The Environmental Protection Agency (EPA) did not heed calls for extension of the public comment period on a massive rulemaking – granting a stingy extension that will cause more requests. The Consumer Financial Protection Bureau (CFPB), on the other hand, delayed the effective date on a major mortgage rule for seven months to try to figure out potential unintended consequences. The National Highway Traffic Safety Administration (NHTSA) recognized that it and the States need to know more about autonomous vehicles before regulating both the technology and the humans using that technology. The Office of Management and Budget (OMB) completed review of several economically significant proposed Right Whales and final microwave oven rules, and a high policy significant small business health care rule that (dubiously) may not be economically significant. Continue Reading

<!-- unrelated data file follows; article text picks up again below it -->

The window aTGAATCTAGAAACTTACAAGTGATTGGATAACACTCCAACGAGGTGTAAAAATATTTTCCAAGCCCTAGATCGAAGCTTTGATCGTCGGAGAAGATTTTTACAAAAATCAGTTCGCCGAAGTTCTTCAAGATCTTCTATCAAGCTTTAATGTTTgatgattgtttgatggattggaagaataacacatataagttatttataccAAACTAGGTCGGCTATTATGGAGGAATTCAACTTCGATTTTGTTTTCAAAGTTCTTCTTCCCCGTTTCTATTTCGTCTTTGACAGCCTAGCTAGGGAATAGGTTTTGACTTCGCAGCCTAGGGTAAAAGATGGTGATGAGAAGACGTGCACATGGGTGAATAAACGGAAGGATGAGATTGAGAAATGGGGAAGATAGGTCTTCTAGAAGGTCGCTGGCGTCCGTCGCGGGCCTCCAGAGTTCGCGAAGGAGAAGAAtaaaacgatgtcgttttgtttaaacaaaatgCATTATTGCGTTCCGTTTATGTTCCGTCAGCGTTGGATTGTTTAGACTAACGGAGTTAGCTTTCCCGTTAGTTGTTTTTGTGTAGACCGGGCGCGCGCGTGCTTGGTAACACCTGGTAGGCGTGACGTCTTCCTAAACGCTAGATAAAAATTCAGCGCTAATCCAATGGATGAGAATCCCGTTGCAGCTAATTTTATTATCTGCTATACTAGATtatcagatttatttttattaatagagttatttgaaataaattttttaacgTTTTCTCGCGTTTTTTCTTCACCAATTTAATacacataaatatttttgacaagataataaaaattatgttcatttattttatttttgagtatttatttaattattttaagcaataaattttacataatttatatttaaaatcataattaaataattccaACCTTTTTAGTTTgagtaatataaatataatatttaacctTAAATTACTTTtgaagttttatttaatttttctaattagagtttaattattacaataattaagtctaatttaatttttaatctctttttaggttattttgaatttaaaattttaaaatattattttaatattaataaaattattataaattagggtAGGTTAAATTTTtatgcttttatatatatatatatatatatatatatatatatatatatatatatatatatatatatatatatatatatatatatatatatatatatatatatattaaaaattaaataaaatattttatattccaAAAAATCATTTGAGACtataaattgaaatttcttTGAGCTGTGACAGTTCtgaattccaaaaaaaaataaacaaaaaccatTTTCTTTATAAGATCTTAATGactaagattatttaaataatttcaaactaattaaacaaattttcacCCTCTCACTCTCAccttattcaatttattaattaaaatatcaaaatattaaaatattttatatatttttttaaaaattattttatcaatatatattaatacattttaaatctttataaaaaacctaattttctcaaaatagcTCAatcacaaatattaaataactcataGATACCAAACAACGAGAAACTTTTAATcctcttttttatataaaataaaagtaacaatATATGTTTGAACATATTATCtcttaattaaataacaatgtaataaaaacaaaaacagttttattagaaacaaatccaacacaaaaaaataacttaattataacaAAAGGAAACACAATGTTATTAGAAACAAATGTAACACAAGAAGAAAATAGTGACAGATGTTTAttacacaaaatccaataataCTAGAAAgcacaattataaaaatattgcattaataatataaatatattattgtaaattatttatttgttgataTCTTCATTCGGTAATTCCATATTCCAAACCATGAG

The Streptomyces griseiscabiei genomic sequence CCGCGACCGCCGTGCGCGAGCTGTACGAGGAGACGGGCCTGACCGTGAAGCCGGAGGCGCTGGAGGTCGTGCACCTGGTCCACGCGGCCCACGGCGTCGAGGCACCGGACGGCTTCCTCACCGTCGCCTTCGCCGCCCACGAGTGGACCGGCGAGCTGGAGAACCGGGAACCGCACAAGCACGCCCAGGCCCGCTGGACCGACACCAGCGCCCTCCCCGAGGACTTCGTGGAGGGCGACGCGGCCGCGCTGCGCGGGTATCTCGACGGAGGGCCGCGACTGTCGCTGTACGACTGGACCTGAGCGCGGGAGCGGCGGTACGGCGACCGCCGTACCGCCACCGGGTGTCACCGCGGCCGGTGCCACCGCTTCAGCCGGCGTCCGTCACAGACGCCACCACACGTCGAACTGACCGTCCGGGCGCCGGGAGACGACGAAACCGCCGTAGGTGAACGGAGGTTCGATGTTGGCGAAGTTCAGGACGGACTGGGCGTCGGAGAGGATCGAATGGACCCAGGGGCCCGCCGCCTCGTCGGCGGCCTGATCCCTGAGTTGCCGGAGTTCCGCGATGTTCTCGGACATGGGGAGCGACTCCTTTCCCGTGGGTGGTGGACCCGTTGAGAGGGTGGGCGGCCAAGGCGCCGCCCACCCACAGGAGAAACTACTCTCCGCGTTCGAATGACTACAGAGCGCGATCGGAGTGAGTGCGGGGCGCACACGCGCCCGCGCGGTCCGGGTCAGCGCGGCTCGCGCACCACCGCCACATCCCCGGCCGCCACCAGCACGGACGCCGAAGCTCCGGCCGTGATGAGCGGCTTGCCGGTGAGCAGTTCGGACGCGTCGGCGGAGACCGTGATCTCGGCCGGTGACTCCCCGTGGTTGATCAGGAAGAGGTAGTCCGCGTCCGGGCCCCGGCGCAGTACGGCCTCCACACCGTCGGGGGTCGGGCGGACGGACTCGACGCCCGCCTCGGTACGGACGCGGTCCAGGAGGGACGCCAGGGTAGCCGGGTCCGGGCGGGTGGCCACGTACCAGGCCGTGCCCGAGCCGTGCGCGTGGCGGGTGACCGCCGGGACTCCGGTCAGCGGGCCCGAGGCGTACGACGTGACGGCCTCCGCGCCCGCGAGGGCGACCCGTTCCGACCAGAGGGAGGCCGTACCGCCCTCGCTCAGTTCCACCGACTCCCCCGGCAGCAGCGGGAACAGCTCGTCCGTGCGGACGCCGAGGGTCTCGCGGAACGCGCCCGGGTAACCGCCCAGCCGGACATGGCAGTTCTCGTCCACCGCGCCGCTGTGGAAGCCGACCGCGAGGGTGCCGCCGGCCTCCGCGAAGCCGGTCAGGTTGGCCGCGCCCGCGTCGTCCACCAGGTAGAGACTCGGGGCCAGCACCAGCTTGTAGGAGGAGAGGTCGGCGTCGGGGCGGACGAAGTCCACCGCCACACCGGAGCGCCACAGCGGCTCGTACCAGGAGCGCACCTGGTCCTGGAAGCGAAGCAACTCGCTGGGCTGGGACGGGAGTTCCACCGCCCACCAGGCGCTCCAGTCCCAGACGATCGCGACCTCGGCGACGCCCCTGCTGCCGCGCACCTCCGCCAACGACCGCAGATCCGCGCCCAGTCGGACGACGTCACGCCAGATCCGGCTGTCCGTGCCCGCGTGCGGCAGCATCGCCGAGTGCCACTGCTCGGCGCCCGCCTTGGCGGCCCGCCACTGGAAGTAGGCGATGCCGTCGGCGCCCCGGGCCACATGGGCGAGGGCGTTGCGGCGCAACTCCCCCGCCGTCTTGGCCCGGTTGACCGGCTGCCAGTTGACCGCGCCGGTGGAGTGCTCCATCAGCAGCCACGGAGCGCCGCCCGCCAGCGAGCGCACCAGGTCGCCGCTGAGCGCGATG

This week, a little more movement toward the Supreme Court resolving the constitutionality of intrasession recess appointments – and the impact on a number of regulations approved by such recess appointees. A new study outlines to some extent the (environmental) agency practice of being sued by environmental supportive groups and settling on regulatory timing and substance, thereby avoiding or limiting regulatory processes. Such a contentious process may be leaching through Environmental Protection Agency (EPA) formaldehyde regulations that cleared Office of Management and Budget (OMB) review. Finally, the United States Court of Appeals for the Fifth Circuit declined to grant deference to a Department of Health and Human Services (HHS) interpretation of its own ambiguous manual that clarified its ambiguous regulations. Continue Reading